Continuing with the examination of fantasy tropes, especially those in contemporary fantasy, I’ll now deal with that second horror genre crossover to non-horror fantasy, the werewolf.
Werewolves are, in most cases, human beings that can — and often must — transform into animals, typically wolves. As such, they are a blend of the human and the animal. In many werewolf stories, the transformation is treated as a curse. The werewolf lives something approximating a normal life except on the night of the full moon, when the curse seizes control, turns the human into a super-powered wolf, and causes him or her to lose all control and go on a killing rampage. In other stories, the cursed side of the werewolf nature gets downplayed or doesn’t exist, the werewolf can change form at any time, and retains control of his own behavior while transformed. Usually, the werewolf experiences some aspects of the animal nature even in human form. He may have heightened senses, anger issues, or wolf-like behaviors intruding onto human patterns.
Lycanthropy, like vampirism, is communicable, although the exact mechanism varies. Most commonly, a human victim who survives a werewolf attack becomes infected with the curse. Sometimes another mechanism applies. (In The Vampire Diaries, lycanthropy was hereditary with the curse being triggered if the proto-werewolf killed anyone, deliberately or accidentally.) One way or another, though, a human being faces the possibility of becoming a werewolf, usually to the extent he interacts with existing werewolves.
In many stories, antipathy exists between werewolves and vampires. It’s generally agreed that werewolves are more dangerous than vampires on the full moon; usually, on other nights of the month, the reverse is true.
Werewolves sometimes, but not always, run in packs, with their human lives exhibiting a mix of human and wolf instincts and natures, with the wolf nature taking over completely when they assume that form, whether voluntarily or involuntarily.
And that’s enough to begin with. What I want to do now is consider the mythic ramifications of the werewolf in fiction.
Let’s start with the obvious. Werewolves are an invocation of the primitive, the pre-human, the animal. Although werewolf legends go back at least to classical Greece, if not earlier, the werewolf as a staple of fantasy fiction is modern, and even folkloric fear of werewolves dates only to the 17th century in Europe. Since the invention of the printing press, change in culture has been accelerating and today we live in a largely artificial world, removed from anything appropriate to our animal instincts — by which I mean our human instincts, not those of some other animal.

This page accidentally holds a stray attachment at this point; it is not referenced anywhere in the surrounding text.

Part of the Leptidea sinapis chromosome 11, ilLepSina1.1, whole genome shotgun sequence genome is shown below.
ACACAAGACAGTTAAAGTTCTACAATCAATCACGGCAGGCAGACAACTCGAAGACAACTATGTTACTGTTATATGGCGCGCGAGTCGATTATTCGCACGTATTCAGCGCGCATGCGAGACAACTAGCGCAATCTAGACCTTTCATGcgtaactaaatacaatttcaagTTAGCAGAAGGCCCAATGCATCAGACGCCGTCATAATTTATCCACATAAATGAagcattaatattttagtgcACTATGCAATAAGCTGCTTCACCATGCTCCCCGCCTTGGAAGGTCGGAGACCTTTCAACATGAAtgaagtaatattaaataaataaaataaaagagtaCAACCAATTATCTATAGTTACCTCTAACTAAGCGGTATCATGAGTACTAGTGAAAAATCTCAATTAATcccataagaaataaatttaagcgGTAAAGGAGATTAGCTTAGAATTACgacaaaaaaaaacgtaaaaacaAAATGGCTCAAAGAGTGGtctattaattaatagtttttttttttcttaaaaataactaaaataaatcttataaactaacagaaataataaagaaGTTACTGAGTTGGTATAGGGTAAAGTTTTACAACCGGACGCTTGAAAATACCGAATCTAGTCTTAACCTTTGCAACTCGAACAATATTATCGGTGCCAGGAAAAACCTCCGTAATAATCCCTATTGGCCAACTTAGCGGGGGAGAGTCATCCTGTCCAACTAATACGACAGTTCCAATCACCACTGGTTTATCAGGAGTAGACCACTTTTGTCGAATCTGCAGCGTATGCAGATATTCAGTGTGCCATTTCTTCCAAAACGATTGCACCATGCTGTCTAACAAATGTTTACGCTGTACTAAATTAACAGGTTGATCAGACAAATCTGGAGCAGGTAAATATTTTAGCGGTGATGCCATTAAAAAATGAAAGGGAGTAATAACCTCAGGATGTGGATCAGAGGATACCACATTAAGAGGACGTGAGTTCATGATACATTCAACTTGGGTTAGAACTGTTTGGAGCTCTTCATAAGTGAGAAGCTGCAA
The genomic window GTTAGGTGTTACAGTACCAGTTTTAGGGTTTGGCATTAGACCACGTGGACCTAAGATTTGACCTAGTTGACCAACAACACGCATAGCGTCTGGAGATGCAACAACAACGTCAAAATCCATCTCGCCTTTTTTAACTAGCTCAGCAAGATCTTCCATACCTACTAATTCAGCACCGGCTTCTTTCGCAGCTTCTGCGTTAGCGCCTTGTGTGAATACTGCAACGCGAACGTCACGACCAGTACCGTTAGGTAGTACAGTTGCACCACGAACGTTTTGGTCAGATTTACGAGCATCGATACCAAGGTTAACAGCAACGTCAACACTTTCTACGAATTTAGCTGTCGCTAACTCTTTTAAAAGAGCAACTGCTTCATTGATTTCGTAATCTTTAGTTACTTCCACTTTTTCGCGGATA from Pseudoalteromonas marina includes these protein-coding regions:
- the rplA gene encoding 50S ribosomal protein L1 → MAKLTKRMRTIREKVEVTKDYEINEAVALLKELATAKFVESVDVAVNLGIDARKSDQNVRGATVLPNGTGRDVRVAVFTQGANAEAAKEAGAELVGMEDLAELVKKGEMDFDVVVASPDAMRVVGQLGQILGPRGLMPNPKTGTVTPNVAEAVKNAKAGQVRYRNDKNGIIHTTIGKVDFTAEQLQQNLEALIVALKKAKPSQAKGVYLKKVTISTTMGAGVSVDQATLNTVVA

An old song by the Police calls us “spirits in the material world,” but it is more accurate to say that we are animals in the civilized world, experiencing internal conflict between what our genes tell us to do and what our reason sees as appropriate behavior. The werewolf is an atavistic throwback, an image of ourselves as primal, vital creatures removed from our natural habitat and inserted into a strange environment.
This makes sense of the werewolf-vampire antipathy. The vampire isn’t animal but diabolical, a perversion of the human, an opposite pole of our nature to the werewolf.
We’re becoming more accustomed to civilized life, and better adapted to it, as time and generations go by, but we’re still not quite there. The werewolf speaks to a part of ourselves that feels more at home in the wilderness, in small groups living a primitive lifestyle. It’s a trope very well suited to contemporary fantasy, and that helps explain why it appears more in modern-day settings than in ancient or Medieval ones.
The social element in the werewolf doesn’t always show up in fiction. Plenty of werewolf stories, especially the older ones, feature lone wolves or cursed individuals who, as far as they know, are the only ones of their kind alive. This can happen for instance when the werewolf victim survives by virtue of killing the werewolf who attacked him.
A different type of story emerges when the storyteller deals with pack dynamics, though, and both wolves and humans are social animals, so including other werewolves in a tightly knit society makes sense. When the werewolf runs in a pack, an opportunity emerges to contrast the werewolf society in its authority structure, ethics, and general approach to life with that of the city-dwellers.
The werewolf as a cursed person also relates to the primitive versus modern and animal versus human conflict that defines the werewolf in all its aspects. The beast within is unsuited to life in a modern world. The werewolf on the full moon night is likely to become a murderer, and even to slaughter the very people that he most cherishes and wants preserve when in human form.
This dichotomy often makes werewolves leave civilized life and live in the wilderness, pursuing a simple existence close to the earth. In the wilds, the hunting is good, and the chance to murder people is minimized.
The curse makes the werewolf a tragic figure. In the end, that’s what manifesting a primitive nature in the modern world amounts to.
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